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The Dodgers were right around the midpoint in their Cactus League schedule Sunday when Dodgers manager Dave Roberts was asked who has caught his eye this spring.
Roberts mentioned the cluster of young players the Dodgers have drafted in recent years without naming names. Then he specified two older players primed to contribute in the big leagues this year: right-handers Tony Gonsolin and Dennis Santana.
Gonsolin, 26, would be a lock for most starting rotations across the majors while the 24-year-old Santana would at least contend for a spot on most other clubs. Both have been dominant in Cactus League games, combining for 10 scoreless innings in seven appearances. But the Dodgers boast perhaps the deepest starting pitching depth in baseball, so their roles are unclear.
The answer could be unconventional.
In 2019, in an attempt to simultaneously limit Julio Urías’ workload and maximize his impact during the regular season, the Dodgers created an unusual role for him. When he didn’t make spot starts, Urías was used as a reliever every few days for a few innings at a time. He was a starter in mini-doses.
It was not a seamless exercise. Implementation required careful planning and effectively left the Dodgers one reliever short some days. But it worked. The Dodgers won 106 games and Urías was unleashed as a conventional reliever in the playoffs.
Two years later, the experiment could serve as a template for the Dodgers’ pitching plans in 2021, at least to start the season, to incorporate their surplus of major league-ready starting pitchers.
Signing Trevor Bauer increased the Dodgers’ number of viable starting pitchers entering spring training to seven — Bauer, Clayton Kershaw, Walker Buehler, David Price, Urías, Dustin May, and Gonsolin. Two more have made their cases for inclusion in recent weeks: Santana and Jimmy Nelson.
The only way to incorporate them all on regular rest is to have some pitch three or four innings at a time, piggybacking starters. Last week, Roberts indicated that the scheme is being considered.
“It would take a little navigating,” Roberts said. “But I will say that it's possible.”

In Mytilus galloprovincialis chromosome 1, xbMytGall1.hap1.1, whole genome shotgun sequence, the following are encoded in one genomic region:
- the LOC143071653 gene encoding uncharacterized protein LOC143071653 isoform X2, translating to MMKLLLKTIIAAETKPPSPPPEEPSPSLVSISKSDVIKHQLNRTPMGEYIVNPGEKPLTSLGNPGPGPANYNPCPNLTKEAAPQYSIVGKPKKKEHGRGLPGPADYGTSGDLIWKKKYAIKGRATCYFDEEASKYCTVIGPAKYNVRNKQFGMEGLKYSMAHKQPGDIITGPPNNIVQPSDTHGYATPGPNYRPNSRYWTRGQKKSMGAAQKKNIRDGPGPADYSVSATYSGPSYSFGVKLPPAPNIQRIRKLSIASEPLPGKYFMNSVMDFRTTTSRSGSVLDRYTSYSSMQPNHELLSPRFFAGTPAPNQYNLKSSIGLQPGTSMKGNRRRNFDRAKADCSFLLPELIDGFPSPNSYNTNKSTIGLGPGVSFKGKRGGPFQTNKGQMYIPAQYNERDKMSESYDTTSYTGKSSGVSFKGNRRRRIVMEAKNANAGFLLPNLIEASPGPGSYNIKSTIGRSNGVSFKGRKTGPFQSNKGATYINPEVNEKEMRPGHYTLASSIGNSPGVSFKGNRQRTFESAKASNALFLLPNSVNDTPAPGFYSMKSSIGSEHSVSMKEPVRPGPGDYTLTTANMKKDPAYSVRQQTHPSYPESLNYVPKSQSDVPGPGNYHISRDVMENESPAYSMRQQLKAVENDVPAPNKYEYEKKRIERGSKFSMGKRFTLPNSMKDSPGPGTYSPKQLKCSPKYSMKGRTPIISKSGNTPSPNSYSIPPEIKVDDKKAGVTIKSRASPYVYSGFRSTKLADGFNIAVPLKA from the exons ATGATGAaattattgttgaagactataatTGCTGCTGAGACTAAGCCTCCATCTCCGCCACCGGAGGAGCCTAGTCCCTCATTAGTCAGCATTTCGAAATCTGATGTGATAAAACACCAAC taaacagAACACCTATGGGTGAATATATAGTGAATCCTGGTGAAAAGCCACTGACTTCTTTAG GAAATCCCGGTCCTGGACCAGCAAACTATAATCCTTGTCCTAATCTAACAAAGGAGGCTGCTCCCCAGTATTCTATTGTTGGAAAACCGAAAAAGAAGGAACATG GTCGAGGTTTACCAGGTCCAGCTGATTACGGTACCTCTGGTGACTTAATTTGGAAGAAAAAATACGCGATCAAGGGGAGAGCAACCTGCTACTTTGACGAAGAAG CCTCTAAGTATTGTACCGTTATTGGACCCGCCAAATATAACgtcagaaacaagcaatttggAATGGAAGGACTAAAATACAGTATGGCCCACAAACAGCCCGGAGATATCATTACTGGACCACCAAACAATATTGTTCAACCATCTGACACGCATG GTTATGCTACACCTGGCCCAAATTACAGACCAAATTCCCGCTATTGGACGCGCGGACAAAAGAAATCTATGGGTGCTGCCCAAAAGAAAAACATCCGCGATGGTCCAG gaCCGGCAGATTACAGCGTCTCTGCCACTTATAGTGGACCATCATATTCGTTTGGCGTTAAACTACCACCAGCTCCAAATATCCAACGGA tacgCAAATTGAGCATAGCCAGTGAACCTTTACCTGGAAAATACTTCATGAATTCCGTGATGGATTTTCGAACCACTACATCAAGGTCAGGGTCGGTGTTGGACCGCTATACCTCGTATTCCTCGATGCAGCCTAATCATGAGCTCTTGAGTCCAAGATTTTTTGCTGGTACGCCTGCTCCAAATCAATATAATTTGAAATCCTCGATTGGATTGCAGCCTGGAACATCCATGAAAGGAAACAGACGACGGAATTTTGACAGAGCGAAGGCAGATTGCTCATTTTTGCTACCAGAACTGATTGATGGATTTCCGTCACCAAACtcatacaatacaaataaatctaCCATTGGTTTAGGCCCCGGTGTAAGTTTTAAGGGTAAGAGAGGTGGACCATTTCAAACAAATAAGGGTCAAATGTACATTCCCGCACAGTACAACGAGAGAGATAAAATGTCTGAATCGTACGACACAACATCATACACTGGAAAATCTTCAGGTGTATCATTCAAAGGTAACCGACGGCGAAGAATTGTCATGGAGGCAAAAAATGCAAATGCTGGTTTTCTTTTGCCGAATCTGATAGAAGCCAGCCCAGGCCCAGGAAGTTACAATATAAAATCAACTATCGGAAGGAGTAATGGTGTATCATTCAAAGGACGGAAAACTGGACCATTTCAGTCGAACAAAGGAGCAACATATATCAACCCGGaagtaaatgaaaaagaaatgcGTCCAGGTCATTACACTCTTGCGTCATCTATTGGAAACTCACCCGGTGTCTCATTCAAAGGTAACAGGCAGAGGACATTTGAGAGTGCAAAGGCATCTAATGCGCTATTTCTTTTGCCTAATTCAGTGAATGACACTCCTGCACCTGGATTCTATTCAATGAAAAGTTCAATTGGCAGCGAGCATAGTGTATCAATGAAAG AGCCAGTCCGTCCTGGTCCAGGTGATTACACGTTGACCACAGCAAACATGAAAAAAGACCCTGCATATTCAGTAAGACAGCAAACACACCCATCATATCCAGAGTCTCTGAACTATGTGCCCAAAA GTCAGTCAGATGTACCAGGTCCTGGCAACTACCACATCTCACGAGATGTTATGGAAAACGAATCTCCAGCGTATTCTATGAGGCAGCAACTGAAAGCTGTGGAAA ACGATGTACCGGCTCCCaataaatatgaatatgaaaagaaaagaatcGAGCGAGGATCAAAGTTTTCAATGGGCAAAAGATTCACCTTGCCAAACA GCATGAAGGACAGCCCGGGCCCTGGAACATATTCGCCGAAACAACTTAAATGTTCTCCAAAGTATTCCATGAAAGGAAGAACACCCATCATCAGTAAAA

The strategy could help limit the possibility of overusing pitchers as they return to a 162-game slate after a truncated 60-game scheduled last year. Roberts added another factor to the Dodgers’ decision-making: their early schedule. The club will begin the season against the Colorado Rockies at Coors Field, where pitching staffs go to wither in the thin air, before flipping to American League rules against the Oakland Athletics.
The combination of the hitters' haven and playing with a DH in the season’s first seven games renders having multiple starting pitchers in the bullpen more viable. It could go even further; Roberts noted that the Dodgers have three more series scheduled in AL ballparks through May.
“That definitely helps because then you don't have to worry about replacing the relief pitcher for a hitter to keep them built up,” Roberts said. “So, it could take a little gymnastics, but it's certainly possible.”
In a pre-COVID-19 world, the Dodgers would’ve had the option to send a few pitchers to triple A to begin the season, but the minor league campaign has been delayed until May. Instead, players on the cusp of the majors will report to the team’s alternate training site to stay sharp.
“The value that we have in the pitching, it's our job to make sure that we tap into that,” Roberts said. “And it doesn't necessarily need to be ideal as far as how we use guys taking in the fact that we have a lot of good players that we got to keep involved and built up.”
In addition to Urías, May and Gonsolin have experience in unusual roles and bouncing back and forth between the bullpen and rotation. Most recently, both were used as openers and relievers in the postseason.
Price is a former Cy Young Award winner making $32 million this season, but he said he’s open to pitching out of the bullpen. As is Nelson, who was dominant for stretches with the Milwaukee Brewers in 2017 before injuries derailed his career. Nelson on Sunday retired six of the seven batters he faced in two scoreless innings. He hasn’t given up a run in five innings this spring.
“I'll do any role they want me to do,” said Nelson, a non-roster invitee whose minor league contract includes an opt-out on an undisclosed date. “I don't think it'll be an issue physically. I just want to pitch and help us win. Whatever role that is, I'm open to anything.”
The answer could be an unorthodox solution to a problem clubs dream about.
This story originally appeared in Los Angeles Times.